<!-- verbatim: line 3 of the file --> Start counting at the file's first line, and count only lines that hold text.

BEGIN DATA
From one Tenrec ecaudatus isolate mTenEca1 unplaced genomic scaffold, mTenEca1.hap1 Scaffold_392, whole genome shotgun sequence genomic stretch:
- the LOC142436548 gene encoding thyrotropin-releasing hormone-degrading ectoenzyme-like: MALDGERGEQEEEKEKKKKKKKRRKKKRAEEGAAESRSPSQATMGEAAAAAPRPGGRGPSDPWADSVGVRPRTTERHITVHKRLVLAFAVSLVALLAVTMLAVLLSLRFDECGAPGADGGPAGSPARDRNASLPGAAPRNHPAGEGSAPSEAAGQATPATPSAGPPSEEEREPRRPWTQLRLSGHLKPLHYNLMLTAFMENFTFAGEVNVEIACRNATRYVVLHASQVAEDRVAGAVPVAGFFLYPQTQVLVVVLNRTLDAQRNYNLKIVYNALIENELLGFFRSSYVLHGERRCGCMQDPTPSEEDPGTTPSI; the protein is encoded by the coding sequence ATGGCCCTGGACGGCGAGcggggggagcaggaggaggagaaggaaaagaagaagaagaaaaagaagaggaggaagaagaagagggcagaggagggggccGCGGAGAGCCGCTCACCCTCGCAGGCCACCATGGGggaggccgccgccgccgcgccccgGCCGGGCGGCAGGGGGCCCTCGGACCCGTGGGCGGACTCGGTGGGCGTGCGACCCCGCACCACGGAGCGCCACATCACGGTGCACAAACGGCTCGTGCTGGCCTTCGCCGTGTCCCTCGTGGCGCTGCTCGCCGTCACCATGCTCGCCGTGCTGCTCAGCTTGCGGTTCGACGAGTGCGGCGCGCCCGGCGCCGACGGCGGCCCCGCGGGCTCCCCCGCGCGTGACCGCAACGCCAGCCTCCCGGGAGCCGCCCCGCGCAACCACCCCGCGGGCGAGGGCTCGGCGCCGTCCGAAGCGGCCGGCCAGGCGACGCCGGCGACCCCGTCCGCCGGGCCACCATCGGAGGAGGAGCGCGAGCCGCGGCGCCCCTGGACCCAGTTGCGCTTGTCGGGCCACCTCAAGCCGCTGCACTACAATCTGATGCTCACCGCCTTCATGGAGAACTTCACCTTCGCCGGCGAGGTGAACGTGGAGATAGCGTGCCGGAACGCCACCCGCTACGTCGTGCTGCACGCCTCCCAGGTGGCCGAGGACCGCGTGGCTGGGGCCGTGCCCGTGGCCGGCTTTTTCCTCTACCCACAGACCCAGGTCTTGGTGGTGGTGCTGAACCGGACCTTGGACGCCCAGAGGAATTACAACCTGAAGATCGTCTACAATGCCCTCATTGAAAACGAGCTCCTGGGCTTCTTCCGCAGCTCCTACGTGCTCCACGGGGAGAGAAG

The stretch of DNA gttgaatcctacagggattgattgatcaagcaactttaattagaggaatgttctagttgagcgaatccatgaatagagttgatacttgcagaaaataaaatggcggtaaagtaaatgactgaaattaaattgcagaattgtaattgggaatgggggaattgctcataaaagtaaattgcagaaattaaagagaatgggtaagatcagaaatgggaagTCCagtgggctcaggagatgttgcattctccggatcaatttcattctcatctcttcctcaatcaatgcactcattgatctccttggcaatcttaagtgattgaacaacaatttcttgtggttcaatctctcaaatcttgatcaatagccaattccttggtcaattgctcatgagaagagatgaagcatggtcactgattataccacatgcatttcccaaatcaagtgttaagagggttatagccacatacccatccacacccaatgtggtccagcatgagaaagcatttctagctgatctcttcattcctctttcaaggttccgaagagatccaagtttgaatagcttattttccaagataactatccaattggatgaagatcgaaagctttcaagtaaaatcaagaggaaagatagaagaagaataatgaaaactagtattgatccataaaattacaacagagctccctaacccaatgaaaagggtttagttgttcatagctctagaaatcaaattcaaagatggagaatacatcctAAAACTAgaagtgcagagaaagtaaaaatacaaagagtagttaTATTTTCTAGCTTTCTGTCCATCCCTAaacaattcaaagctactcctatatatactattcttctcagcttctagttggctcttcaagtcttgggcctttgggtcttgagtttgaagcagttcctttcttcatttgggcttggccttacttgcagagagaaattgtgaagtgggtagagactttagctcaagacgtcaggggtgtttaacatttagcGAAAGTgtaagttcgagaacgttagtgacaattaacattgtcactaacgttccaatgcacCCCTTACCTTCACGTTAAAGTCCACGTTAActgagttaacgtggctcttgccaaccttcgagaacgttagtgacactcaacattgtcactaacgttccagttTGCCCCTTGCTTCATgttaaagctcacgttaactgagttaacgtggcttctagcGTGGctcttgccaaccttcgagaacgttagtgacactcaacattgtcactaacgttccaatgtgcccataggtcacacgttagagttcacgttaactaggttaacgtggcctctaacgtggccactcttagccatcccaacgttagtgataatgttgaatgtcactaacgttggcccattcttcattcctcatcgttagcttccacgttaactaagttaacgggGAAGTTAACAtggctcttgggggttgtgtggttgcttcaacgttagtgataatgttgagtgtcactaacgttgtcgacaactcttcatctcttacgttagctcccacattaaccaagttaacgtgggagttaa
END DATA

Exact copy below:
The stretch of DNA gttgaatcctacagggattgattgatcaagcaactttaattagaggaatgttctagttgagcgaatccatgaatagagttgatacttgcagaaaataaaatggcggtaaagtaaatgactgaaattaaattgcagaattgtaattgggaatgggggaattgctcataaaagtaaattgcagaaattaaagagaatgggtaagatcagaaatgggaagTCCagtgggctcaggagatgttgcattctccggatcaatttcattctcatctcttcctcaatcaatgcactcattgatctccttggcaatcttaagtgattgaacaacaatttcttgtggttcaatctctcaaatcttgatcaatagccaattccttggtcaattgctcatgagaagagatgaagcatggtcactgattataccacatgcatttcccaaatcaagtgttaagagggttatagccacatacccatccacacccaatgtggtccagcatgagaaagcatttctagctgatctcttcattcctctttcaaggttccgaagagatccaagtttgaatagcttattttccaagataactatccaattggatgaagatcgaaagctttcaagtaaaatcaagaggaaagatagaagaagaataatgaaaactagtattgatccataaaattacaacagagctccctaacccaatgaaaagggtttagttgttcatagctctagaaatcaaattcaaagatggagaatacatcctAAAACTAgaagtgcagagaaagtaaaaatacaaagagtagttaTATTTTCTAGCTTTCTGTCCATCCCTAaacaattcaaagctactcctatatatactattcttctcagcttctagttggctcttcaagtcttgggcctttgggtcttgagtttgaagcagttcctttcttcatttgggcttggccttacttgcagagagaaattgtgaagtgggtagagactttagctcaagacgtcaggggtgtttaacatttagcGAAAGTgtaagttcgagaacgttagtgacaattaacattgtcactaacgttccaatgcacCCCTTACCTTCACGTTAAAGTCCACGTTAActgagttaacgtggctcttgccaaccttcgagaacgttagtgacactcaacattgtcactaacgttccagttTGCCCCTTGCTTCATgttaaagctcacgttaactgagttaacgtggcttctagcGTGGctcttgccaaccttcgagaacgttagtgacactcaacattgtcactaacgttccaatgtgcccataggtcacacgttagagttcacgttaactaggttaacgtggcctctaacgtggccactcttagccatcccaacgttagtgataatgttgaatgtcactaacgttggcccattcttcattcctcatcgttagcttccacgttaactaagttaacgggGAAGTTAACAtggctcttgggggttgtgtggttgcttcaacgttagtgataatgttgagtgtcactaacgttgtcgacaactcttcatctcttacgttagctcccacattaaccaagttaacgtgggagttaa